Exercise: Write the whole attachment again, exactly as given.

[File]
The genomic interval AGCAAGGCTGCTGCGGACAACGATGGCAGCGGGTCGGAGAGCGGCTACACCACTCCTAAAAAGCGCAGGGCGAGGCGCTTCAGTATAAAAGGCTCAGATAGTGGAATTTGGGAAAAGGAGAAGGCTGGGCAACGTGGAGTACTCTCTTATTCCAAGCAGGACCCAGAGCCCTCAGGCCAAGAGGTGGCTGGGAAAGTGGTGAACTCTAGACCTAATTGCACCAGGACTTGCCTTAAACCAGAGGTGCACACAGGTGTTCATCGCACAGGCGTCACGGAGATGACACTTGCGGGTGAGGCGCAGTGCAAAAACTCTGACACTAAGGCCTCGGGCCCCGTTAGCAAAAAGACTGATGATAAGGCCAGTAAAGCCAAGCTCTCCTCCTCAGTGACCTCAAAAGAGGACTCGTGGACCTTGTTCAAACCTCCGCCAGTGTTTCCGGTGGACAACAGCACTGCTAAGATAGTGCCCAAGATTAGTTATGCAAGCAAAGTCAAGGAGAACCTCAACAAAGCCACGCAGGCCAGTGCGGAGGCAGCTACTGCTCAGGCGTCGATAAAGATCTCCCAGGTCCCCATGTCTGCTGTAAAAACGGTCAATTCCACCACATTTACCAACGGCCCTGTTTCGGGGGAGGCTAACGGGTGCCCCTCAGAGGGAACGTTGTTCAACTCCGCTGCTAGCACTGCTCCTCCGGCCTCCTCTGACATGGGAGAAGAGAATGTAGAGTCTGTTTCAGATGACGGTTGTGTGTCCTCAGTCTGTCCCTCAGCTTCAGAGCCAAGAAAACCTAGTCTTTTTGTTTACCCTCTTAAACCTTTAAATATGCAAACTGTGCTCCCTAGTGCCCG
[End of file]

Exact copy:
The genomic interval AGCAAGGCTGCTGCGGACAACGATGGCAGCGGGTCGGAGAGCGGCTACACCACTCCTAAAAAGCGCAGGGCGAGGCGCTTCAGTATAAAAGGCTCAGATAGTGGAATTTGGGAAAAGGAGAAGGCTGGGCAACGTGGAGTACTCTCTTATTCCAAGCAGGACCCAGAGCCCTCAGGCCAAGAGGTGGCTGGGAAAGTGGTGAACTCTAGACCTAATTGCACCAGGACTTGCCTTAAACCAGAGGTGCACACAGGTGTTCATCGCACAGGCGTCACGGAGATGACACTTGCGGGTGAGGCGCAGTGCAAAAACTCTGACACTAAGGCCTCGGGCCCCGTTAGCAAAAAGACTGATGATAAGGCCAGTAAAGCCAAGCTCTCCTCCTCAGTGACCTCAAAAGAGGACTCGTGGACCTTGTTCAAACCTCCGCCAGTGTTTCCGGTGGACAACAGCACTGCTAAGATAGTGCCCAAGATTAGTTATGCAAGCAAAGTCAAGGAGAACCTCAACAAAGCCACGCAGGCCAGTGCGGAGGCAGCTACTGCTCAGGCGTCGATAAAGATCTCCCAGGTCCCCATGTCTGCTGTAAAAACGGTCAATTCCACCACATTTACCAACGGCCCTGTTTCGGGGGAGGCTAACGGGTGCCCCTCAGAGGGAACGTTGTTCAACTCCGCTGCTAGCACTGCTCCTCCGGCCTCCTCTGACATGGGAGAAGAGAATGTAGAGTCTGTTTCAGATGACGGTTGTGTGTCCTCAGTCTGTCCCTCAGCTTCAGAGCCAAGAAAACCTAGTCTTTTTGTTTACCCTCTTAAACCTTTAAATATGCAAACTGTGCTCCCTAGTGCCCG